Why are vehicles that frequent prizes?
We can easily notice that the cars or motorcycles are very often one of the main prizes in various competitions or sweepstakes. Why is it like that ? Well, these machines are often very valuable and can significantly make life easier for the winner. So valuable prize is designed to encourage more participants to take part in the common play or boot from the competition. It is a very proven grip, which for years makes competitions with prizes automotive enjoyed considerable popularity. Admittedly, win a car or a motorcycle or any other vehicle is also associated with considerable charges, which obliges us right relating to competitions; not discouraged, however, many taking part in all kinds of lotteries.
There are several possible ways to classify internal combustion engines.
By number of strokes
Clerk Cycle 1879 6
Four-stroke engine (Otto cycle)
By type of ignition
Spark-ignition engine (commonly found as gasoline engines)
By mechanical/thermodynamical cycle (these 2 cycles do not encompass all reciprocating engines, and are infrequently used):
The following jet engine types are also gas turbines types:
Historical facts about electric motor
Perhaps the first electric motors were simple electrostatic devices created by the Scottish monk Andrew Gordon in the 1740s.2 The theoretical principle behind production of mechanical force by the interactions of an electric current and a magnetic field, Amp?re's force law, was discovered later by André-Marie Amp?re in 1820. The conversion of electrical energy into mechanical energy by electromagnetic means was demonstrated by the British scientist Michael Faraday in 1821. A free-hanging wire was dipped into a pool of mercury, on which a permanent magnet (PM) was placed. When a current was passed through the wire, the wire rotated around the magnet, showing that the current gave rise to a close circular magnetic field around the wire.3 This motor is often demonstrated in physics experiments, brine substituting for toxic mercury. Though Barlow's wheel was an early refinement to this Faraday demonstration, these and similar homopolar motors were to remain unsuited to practical application until late in the century.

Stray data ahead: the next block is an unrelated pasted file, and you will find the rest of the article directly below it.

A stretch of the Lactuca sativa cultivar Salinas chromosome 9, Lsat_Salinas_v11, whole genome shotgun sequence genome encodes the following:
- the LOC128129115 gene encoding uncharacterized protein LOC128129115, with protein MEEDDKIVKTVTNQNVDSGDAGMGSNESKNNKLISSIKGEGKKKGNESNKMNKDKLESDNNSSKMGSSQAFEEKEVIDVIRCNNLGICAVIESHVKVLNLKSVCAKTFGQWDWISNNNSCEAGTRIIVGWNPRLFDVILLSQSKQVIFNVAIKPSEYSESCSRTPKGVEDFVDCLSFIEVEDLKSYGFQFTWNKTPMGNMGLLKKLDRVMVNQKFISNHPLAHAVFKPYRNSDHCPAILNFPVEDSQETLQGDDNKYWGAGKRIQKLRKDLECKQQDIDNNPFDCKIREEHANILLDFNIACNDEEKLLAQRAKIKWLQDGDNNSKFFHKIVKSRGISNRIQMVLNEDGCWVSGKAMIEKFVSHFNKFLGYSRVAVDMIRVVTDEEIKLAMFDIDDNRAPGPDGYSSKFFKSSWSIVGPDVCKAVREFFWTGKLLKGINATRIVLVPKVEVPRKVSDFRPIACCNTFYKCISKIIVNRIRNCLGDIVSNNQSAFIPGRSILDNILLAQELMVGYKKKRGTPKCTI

Jedlik's "electromagnetic self-rotor", 1827 (Museum of Applied Arts, Budapest). The historic motor still works perfectly today.4
In 1827, Hungarian physicist Ányos Jedlik started experimenting with electromagnetic coils. After Jedlik solved the technical problems of the continuous rotation with the invention of the commutator, he called his early devices "electromagnetic self-rotors". Although they were used only for instructional purposes, in 1828 Jedlik demonstrated the first device to contain the three main components of practical DC motors: the stator, rotor and commutator. The device employed no permanent magnets, as the magnetic fields of both the stationary and revolving components were produced solely by the currents flowing through their windings